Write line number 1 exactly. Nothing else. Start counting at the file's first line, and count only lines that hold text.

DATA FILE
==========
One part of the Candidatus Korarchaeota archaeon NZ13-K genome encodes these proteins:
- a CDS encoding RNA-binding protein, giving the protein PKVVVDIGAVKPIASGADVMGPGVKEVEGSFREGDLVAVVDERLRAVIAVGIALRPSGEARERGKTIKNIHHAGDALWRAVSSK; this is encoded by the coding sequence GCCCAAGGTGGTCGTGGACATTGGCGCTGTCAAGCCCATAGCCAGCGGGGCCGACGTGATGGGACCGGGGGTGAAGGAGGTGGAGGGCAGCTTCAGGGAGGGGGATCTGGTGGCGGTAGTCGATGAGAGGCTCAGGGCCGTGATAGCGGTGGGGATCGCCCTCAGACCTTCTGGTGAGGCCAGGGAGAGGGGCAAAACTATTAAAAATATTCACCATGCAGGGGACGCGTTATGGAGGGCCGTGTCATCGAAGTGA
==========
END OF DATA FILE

One part of the Candidatus Korarchaeota archaeon NZ13-K genome encodes these proteins: